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Profile of Derek Walcott
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|Also Know As:
|Date of Birth:
||23rd January 1930
|Place of Birth:
||Castries, Saint Lucia
Derek Alton Walcott (born January 23, 1930) is a poet, playwright, writer and visual artist who was in the vanguard of the post-colonial school of English language writing.
He was born in Castries, St. Lucia.
His work, which developed independently of the schools of magic realism emerging in both South America and Europe at around the time of his birth, is intensely related to the symbolism of myth and its relationship to culture. He is best known for his epic poem Omeros, a reworking of Homeric story and tradition into a journey around the Caribbean and beyond to the American West and London.
Walcott founded the Trinidad Theatre Workshop in 1959, which has produced his plays (and others) since that time, and remains active with its Board of Directors.
In 1997, he collaborated with Paul Simon on the Broadway musical The Capeman.
He won the Nobel Prize for Literature in 1992 .
Walcott as Playwright and Theorist
Derek Walcott's more than 20 published plays speak to the popularity of his dramatic works. The majority of these plays have been produced by the Trinidad Theatre Workshop, and have also been widely staged elsewhere. Many of them deal, either directly or indirectly, with the liminal status of the West Indies in the postcolonial period. Epistemological, ontological, economical, political, and social themes make regular appearances in Walcott's plays.
In his 1970 essay on art (and specifically theatre) in his native region, What the Twilight Says: An Overture (published in Dream on Monkey Mountain and Other Plays; see bibliography), Walcott bemoans the lasting effects of over 400 years of colonial rule. He reflects on the West Indies as colonized space, and the problems presented by a region with little in the way of truly indigenous forms, and with little national or nationalist identity. He states: “...we are all strangers here (10). [...] Our bodies think in one language and move in another...”(31).
Discussions of epistemological effects of colonization present themselves in plays such as Ti-Jean and his Brothers. One of the eponymous brothers (Mi-Jean) is shown to have much information, but to truly know nothing. Every line Mi-Jean recites is rote knowledge gained from the colonizer, and as such is unable to be synthesized and thus is inapplicable to his existence as colonized person.
The plays weave together a variety of forms; including those of the folktale, morality play, allegory, fable, ritual and myth; as well as using emblematic and mythological characters to address issues in non-realistic ways.
- (1948) 25 Poems
- (1949) Epitaph for the Young: Xll Cantos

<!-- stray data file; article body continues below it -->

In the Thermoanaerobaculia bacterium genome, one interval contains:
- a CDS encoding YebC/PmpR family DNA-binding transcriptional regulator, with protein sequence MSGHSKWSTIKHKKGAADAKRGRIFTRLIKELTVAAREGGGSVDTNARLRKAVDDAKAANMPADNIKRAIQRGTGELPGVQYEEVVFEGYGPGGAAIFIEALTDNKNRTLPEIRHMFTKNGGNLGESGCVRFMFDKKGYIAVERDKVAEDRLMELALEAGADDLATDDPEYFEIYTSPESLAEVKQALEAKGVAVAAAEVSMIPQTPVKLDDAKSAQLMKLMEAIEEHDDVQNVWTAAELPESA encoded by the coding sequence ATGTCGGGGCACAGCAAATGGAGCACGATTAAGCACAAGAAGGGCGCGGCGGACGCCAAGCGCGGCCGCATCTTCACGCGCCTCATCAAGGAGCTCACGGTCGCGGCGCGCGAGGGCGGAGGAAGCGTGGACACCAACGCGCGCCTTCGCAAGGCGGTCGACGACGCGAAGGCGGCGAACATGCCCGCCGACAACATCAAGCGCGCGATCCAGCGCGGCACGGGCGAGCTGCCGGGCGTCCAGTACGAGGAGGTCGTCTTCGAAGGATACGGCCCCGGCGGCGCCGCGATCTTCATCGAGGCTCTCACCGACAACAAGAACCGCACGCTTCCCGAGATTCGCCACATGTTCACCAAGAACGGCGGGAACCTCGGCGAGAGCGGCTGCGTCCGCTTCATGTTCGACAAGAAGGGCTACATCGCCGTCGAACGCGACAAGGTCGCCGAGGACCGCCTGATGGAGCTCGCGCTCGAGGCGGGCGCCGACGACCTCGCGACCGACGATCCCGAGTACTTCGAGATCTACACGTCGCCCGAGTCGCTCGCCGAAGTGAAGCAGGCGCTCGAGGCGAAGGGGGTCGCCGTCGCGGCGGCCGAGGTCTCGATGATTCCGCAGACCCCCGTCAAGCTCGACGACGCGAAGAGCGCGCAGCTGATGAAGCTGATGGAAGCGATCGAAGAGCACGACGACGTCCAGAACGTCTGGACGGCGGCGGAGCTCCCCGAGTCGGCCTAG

- (1951) Poems
- (1962) In a Green Night: Poems 1948–60
- (1964) Selected Poems
- (1965) The Castaway and Other Poems
- (1969) The Gulf and Other Poems
- (1973) Another Life
- (1976) Sea Grapes
- (1979) The Star-Apple Kingdom
- (1981) Selected Poetry
- (1981) The Fortunate Traveller
- (1983) The Caribbean Poetry of Derek Walcott and the Art of Romare Bearden
- (1984) Midsummer
- (1986) Collected Poems, 1948-1984
- (1987) The Arkansas Testament
- (1990) Omeros
- (1997) The Bounty
- (2000) Tiepolo's Hound
- (2004) The Prodigal
Partial Listing of Plays in Publication
- (1950) Henri Christophe: A Chronicle in Seven Scenes
- (1951) Harry Dernier: A Play for Radio Production
- (1953) Wine of the Country
- (1954) The Sea at Dauphin: A Play in One Act
- (1957) Ione
- (1958) Drums and Colours: An Epic Drama
- (1958) Ti-Jean and His Brothers
- (1966) Malcochon: or, Six in the Rain
- (1967) Dream on Monkey Mountain
- (1970) In a Fine Castle
- (1974) The Joker of Seville
- (1974) The Charlatan
- (1976) O Babylon!
- (1977) Remembrance
- (1978) Pantomime
- (1980) The Joker of Seville and O Babylon!: Two Plays
- (1982) The Isle Is Full of Noises
- (1986) Three Plays (The Last Carnival, Beef, No Chicken, and A Branch of the Blue Nile)
- (1991) Steel
- (1993) Odyssey: A Stage Version
- (1997) The Capeman (lyrics)
- Nobel Laureate Derek Walcott
- Postcolonialweb.org on Walcott
- Trinidad Theatre Workshop
- Breslin, Paul. Nobody's Nation: Reading Derek Walcott. Chicago: U. Chicago, 2001. ISBN: 0-226-07426-9
- Hemmer, Robert D., Ed. Critical Perspectives on Derek Walcott. Washington, D.C.: Three Continents, 1993. ISBN 0-89410-142-0
- Parker, Michael and Roger Starkey, Eds. New Casebooks: Postcolonial Literatures: Achebe, Ngugi, Desai, Walcott. Houndmills, Basingstoke, Hampshire: Macmillan, 1995. ISBN 0-333-60801-1
- Walcott, Derek. Dream on Monkey Mountain and Other Plays. New York: Farrar, 1970. ISBN 0-374-50860-7
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